"It's almost unreal. It's so exciting," Lois Smith, a longtime Cape May resident, told NBC affiliate WCAU in Philadelphia, ahead of the museum's opening.
According to the museum's Instagram, Tubman, who escaped slavery herself and became an abolitionist, brought "more than 200 people into freedom as a conductor on the Underground Railroad.
"In addition to taking nineteen trips back and forth to free others after freeing herself, Ms. Tubman also bought her own farm in Auburn, New York where she moved her parents after freeing them as well. Ms. Tubman served in the Union Army during the Civil War as a cook, nurse, scout and a spy. She also helped establish the National Association of Colored Women."
The museum that honors this iconic freedom fighter is located in the seaside resort town of Cape May, New Jersey. According to the museum's website, Cape May, in southern New Jersey, was an important link between the Northern states and Southern states at the time. Tubman had strong ties to the town, having worked there in the 1850s. She used her earnings to help rescue slaves on the Underground Railroad.
"Very important to let the young people know the struggles that were made for freedom for the African Americans," Hampton Taylor, who is on the board of trustees for the museum, told WCAU.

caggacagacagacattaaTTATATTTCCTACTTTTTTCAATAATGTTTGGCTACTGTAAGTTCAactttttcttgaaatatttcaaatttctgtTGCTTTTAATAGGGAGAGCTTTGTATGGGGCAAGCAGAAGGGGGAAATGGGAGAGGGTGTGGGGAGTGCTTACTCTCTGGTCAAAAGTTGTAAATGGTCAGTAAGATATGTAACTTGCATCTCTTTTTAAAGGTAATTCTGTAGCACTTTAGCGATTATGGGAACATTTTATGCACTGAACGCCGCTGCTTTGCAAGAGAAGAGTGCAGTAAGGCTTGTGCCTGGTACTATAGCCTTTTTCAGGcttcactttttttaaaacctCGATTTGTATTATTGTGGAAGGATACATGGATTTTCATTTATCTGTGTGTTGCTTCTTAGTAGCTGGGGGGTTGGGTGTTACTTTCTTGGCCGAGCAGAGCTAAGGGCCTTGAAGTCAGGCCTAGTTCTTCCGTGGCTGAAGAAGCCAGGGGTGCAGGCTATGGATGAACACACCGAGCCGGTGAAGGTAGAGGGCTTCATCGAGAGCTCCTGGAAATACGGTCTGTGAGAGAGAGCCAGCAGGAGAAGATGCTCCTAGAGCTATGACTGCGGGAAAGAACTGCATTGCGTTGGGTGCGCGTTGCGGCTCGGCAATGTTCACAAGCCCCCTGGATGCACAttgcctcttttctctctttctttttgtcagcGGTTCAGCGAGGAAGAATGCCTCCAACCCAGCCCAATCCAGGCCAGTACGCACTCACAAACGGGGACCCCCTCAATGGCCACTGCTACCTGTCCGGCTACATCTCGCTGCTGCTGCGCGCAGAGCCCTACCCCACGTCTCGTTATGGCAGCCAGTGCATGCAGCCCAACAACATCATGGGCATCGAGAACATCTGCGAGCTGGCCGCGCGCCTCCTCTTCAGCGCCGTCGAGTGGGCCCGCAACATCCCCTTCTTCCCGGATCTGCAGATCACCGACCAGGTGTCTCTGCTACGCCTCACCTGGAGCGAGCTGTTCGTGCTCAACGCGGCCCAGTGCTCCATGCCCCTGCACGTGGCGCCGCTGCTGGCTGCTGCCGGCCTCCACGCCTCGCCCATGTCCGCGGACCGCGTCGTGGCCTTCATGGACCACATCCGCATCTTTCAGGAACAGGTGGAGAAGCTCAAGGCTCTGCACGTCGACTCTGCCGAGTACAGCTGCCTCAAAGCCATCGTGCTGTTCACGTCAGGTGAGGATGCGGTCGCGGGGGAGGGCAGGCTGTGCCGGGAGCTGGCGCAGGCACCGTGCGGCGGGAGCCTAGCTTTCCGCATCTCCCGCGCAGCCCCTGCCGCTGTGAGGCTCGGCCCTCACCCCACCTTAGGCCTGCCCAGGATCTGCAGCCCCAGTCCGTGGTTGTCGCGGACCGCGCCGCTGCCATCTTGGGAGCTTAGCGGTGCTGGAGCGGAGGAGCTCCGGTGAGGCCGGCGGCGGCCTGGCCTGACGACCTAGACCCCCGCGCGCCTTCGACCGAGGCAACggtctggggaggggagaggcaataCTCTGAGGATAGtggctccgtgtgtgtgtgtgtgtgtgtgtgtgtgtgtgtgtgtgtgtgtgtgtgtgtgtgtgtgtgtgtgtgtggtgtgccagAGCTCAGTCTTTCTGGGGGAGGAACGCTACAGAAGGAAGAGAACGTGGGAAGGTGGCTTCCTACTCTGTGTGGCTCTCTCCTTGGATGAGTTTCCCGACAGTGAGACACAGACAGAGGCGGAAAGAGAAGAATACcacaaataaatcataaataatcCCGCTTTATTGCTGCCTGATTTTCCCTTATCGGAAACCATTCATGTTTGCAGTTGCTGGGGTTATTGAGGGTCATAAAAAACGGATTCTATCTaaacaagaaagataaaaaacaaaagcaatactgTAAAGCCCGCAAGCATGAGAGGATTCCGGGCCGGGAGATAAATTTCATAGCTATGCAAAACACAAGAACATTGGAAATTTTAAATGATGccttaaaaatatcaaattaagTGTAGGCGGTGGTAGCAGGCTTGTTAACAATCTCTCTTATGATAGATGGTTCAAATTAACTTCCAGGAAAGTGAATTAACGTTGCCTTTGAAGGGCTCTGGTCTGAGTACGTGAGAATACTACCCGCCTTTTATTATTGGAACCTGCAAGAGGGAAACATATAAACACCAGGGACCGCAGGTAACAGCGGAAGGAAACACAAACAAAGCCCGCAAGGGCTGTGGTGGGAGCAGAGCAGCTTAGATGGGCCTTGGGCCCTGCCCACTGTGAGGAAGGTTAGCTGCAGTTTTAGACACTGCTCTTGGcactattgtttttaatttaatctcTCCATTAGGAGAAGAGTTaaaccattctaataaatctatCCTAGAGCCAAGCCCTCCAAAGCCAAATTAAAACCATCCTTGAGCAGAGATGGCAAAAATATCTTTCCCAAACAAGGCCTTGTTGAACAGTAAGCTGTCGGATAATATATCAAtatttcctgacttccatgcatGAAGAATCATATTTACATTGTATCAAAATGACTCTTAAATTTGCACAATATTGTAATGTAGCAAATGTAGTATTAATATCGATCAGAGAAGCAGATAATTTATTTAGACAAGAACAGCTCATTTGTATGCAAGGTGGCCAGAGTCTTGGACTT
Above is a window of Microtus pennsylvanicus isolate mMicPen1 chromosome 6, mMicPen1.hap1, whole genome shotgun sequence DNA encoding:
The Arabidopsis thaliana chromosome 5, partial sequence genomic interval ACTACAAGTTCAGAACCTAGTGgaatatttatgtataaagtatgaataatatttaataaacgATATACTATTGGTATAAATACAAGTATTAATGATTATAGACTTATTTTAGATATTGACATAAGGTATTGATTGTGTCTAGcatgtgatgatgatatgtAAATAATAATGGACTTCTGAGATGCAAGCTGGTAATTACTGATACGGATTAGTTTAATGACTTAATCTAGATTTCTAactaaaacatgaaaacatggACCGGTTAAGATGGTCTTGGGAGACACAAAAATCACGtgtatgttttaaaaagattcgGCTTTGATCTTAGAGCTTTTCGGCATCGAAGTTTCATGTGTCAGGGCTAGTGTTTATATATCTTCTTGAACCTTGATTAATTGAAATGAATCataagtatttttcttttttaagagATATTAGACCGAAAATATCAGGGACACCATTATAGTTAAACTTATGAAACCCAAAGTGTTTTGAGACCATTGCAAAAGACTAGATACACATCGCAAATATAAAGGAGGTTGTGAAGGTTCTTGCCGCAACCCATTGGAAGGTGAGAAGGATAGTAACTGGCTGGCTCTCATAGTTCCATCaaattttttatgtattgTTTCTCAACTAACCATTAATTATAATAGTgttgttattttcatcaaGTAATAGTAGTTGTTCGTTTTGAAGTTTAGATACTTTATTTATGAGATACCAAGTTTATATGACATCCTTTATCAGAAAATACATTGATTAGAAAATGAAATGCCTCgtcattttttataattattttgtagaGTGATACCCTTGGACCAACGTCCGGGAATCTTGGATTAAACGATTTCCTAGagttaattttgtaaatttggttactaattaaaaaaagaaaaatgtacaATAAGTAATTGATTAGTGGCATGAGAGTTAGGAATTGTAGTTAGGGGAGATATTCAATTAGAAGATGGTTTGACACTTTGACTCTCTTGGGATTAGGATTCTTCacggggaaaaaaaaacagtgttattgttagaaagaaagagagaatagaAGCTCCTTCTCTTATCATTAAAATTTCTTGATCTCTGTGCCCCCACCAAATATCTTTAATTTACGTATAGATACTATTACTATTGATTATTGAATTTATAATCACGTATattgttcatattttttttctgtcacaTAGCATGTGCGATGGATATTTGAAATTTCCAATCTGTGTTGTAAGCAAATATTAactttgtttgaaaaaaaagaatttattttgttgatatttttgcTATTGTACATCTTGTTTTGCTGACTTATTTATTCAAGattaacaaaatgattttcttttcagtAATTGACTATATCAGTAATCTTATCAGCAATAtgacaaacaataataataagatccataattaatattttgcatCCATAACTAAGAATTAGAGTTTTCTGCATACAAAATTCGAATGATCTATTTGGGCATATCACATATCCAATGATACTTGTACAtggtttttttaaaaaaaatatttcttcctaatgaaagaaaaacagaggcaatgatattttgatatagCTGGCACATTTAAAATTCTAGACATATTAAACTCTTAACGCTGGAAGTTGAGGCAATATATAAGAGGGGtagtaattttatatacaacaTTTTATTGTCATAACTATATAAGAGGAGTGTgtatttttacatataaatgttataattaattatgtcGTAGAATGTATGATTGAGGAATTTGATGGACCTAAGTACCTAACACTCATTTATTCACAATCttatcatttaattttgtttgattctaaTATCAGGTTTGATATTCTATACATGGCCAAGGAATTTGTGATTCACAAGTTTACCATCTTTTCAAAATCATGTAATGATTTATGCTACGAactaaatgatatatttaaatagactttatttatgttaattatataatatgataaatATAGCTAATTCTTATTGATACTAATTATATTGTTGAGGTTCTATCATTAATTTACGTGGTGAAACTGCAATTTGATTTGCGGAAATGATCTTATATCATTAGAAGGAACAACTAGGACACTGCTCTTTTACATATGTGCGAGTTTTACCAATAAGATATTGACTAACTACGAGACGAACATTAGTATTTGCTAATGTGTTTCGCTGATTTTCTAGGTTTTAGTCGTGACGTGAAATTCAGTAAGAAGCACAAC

- Watch TODAY All Day! Get the best news, information and inspiration from TODAY, all day long.
- Sign up for the TODAY Newsletter!
One of the centerpieces of the museum is a nine-foot tall statue of Tubman pulling a girl to freedom.
The striking statue, by sculptor Wesley Wofford is called "The Journey to Freedom" and was the first piece installed in the museum's collection.
"You look at the eyes, the expression on her face, the hair on the child, the feet, everything is in total detail," Taylor told WCAU. "I've never seen anything like it in my life."
The opening of the museum was delayed a year due to the COVID-19 pandemic, even though a ribbon-cutting ceremony was held last September. The museum's curators said the extra time allowed them to make the museum even more informative. Its grand opening on June 19 was timed to coincide with Juneteenth, the holiday that commemorates the end of slavery in the U.S.
"The blessing of that time period was we have discovered so much more information about Black history in Cape May and Cape May Point and the role of the abolitionists in this area," Robert Mullock, the museum's trustee board president, told WCAU.
Mullock's daughter, Cynthia Mullock is the museum's executive director and in an email to TODAY, she wrote, "Our hope is that the Harriet Tubman Museum will serve as a model that inspires communities across the nation to preserve endangered spaces important to Black history and our shared American history, amplify underrepresented narratives, and reimagine what it means to live in connection with one another."
"To have this museum open on this day is really ... not a coincidence," Ras Hebron told WCAU. "It's a wonderful juxtaposition of two very important dates."
Juneteenth was signed into federal law earlier this week as a national public holiday by President Joe Biden. Earlier this year, Biden and the Treasury Department also took steps to put Tubman's face on the $20 bill.
This is also not the first time a museum has been named after Tubman. There is a Tubman African American Museum in Macon, Georgia that is dedicated to African American art, culture and history. It opened in 1985.
After Juneteenth, the Harriet Tubman Museum will be open to visitors from Thursdays to Sundays and reservations are highly recommended.